An odd definition of destroy, though.

  • ||

    Just FYI, not a lot of illegal aliens enter into actual, legal contracts for reasons that should be self explanatory.

    Also, in a lot of industries illegal immigrants actually have an advantage explicitly disallowed to the native born by the law, in that they can work outside of the oppressive regulatory structure and price floors with which native-born workers must comply (or risk serious consequences, including jail time, that illegal immigrants do not). It's sort of a strange type of reverse regulatory capture. Call it what you want, but a market in which 90% of the participants are subject to one set of onerous rules while 10% are not is... at the very least quite distorted.

    I know that can't possibly be it though. It's just that everybody in America has a PhD and won't perform physical labor, or are lazy cunts who will just sit on welfare (an incentive that does not apply to immigrants, who have overcome all weakness of human nature).

  • Eric Bana||

    Those people selling things on the black market in Cuba are also behaving illegally, those bastards.

  • Ron||

    If I didn't have to pay taxes, like most illegals don't,otherwise why would anyone hire them, I'd be doing very well myself with the American dream

  • Black&Yellow||

    "like most illegals don't"

    Where did you get that info from? So they don't pay sales tax? Even if they don't, so what? Taxation is theft!

  • Federale||

    So, they don't have to pay taxes but whites have to? Sounds like a Mexican version of racism and socialism.

  • ||

    They don't pay the same taxes that legal workers would be required to pay, at risk of jail time or severe financial penalty. In case you just time traveled here from 1912, there's an income tax now. Along with payroll taxes. Not mentioning regulatory compliance costs. Being able to offer one's labor without the burden of those costs when other participants in the market are required to offer their labor only with the burden of those costs is a distinct advantage.

  • ||

    (Strangely, the lesson taken away from this economics 101 example of how markets work is never that the regulatory and tax burden should be reduced for everyone)

  • Flemur||

    Mexican median household income rises from $27,748 in the first generation to $53,719 in the second and $62,930 in the third.

    Next paragraph:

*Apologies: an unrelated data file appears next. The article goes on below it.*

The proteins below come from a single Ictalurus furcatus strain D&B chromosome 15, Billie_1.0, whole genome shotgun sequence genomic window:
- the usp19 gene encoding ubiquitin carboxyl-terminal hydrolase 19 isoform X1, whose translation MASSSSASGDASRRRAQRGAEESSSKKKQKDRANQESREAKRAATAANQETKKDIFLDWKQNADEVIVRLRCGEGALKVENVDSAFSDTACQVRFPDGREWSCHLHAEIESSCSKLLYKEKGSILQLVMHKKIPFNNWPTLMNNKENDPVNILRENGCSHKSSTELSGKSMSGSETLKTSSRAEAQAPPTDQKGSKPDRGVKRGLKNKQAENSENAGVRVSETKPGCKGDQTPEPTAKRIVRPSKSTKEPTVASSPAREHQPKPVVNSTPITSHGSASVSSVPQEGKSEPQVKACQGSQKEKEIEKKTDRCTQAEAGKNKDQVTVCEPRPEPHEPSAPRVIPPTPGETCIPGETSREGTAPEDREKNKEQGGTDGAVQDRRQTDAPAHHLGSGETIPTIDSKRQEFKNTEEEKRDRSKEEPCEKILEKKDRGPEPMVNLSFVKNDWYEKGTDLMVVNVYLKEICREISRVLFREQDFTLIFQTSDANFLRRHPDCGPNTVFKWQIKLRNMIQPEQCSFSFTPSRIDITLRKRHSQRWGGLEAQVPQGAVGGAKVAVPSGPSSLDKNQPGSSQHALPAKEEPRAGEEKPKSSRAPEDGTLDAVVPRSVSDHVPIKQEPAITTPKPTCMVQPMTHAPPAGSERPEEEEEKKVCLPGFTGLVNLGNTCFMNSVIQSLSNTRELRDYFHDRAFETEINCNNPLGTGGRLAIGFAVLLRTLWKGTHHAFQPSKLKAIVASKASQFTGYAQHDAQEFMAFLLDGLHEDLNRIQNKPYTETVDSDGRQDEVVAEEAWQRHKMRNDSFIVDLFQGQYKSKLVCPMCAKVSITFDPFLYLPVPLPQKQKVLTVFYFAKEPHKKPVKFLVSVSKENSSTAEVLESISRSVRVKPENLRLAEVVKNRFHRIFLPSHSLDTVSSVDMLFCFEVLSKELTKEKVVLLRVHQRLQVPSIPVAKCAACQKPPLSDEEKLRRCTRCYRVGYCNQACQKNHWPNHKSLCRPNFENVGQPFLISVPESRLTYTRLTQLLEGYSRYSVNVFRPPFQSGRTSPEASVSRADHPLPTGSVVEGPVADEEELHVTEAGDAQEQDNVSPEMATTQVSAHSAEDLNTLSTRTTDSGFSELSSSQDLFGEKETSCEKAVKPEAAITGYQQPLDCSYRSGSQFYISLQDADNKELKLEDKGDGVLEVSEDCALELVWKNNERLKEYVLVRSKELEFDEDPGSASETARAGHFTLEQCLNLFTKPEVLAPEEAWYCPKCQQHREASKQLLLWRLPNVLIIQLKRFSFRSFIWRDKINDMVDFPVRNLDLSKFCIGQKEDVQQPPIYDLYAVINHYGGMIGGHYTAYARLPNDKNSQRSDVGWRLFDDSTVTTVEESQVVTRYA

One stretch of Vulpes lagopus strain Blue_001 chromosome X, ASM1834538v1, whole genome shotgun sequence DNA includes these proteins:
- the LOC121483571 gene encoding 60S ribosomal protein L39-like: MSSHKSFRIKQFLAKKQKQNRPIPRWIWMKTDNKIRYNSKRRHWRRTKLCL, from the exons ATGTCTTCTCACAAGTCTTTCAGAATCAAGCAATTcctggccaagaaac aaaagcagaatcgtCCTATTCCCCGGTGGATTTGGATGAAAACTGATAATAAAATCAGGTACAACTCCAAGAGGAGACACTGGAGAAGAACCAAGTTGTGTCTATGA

"... IIMMLA finds a socioeconomic plateau or decline among Mexican Americans beyond the third generation, including an increase in arrest and incarceration rates between the 1.5 and third generations—17.3 and 14.7 percentage points, respectively. These rates are comparable to those of native-born black men. “Rather than a story of upward mobility often mentioned in the ‘straight-line’ assimilation literature, the data…suggest instead a story of segmented assimilation to the criminal norms of the native-born""

    $62,930

    ReallY The national median household income was $50K in 2011.

    http://www.ncbi.nlm.nih.gov/books/NBK19894/
    "The incomes of Mexican Americans—by far the largest group of Latinos—are very low. Their median annual household income ranges from $30,000 (in 2002 dollars) for the immigrant generation to about $40,000 for those who were born in the United States (see Table 8-1). In each generation they rank lower than the other Hispanic national-origin groups except for Dominicans and Puerto Ricans. However, Mexicans who were born in the United States have higher household incomes than blacks, whose median income is only $32,000 per year. In contrast, the median household headed by a third (or higher)-generation white non-Hispanic has an annual income of $55,000."

  • Eric Bana||

    Your comment contains contradictory/inconsistent information.

  • mtrueman||

    "Latinos are ambitionless losers who don’t assimilate."

    If that were true, would it make any difference to the Libertarian argument? Strikes me that we really have no business delving into the hearts of immigrants to gauge their ambitions or intentions to assimilate.

  • Federale||

    Yeah, but since we live in a welfare state, someone else is paying for their failings. Until you end welfare, libertarian arguments for immigration are just subsidies of socialism.

  • Taco||

    "If that were true, would it make any difference to the Libertarian argument? Strikes me that we really have no business delving into the hearts of immigrants to gauge their ambitions or intentions to assimilate."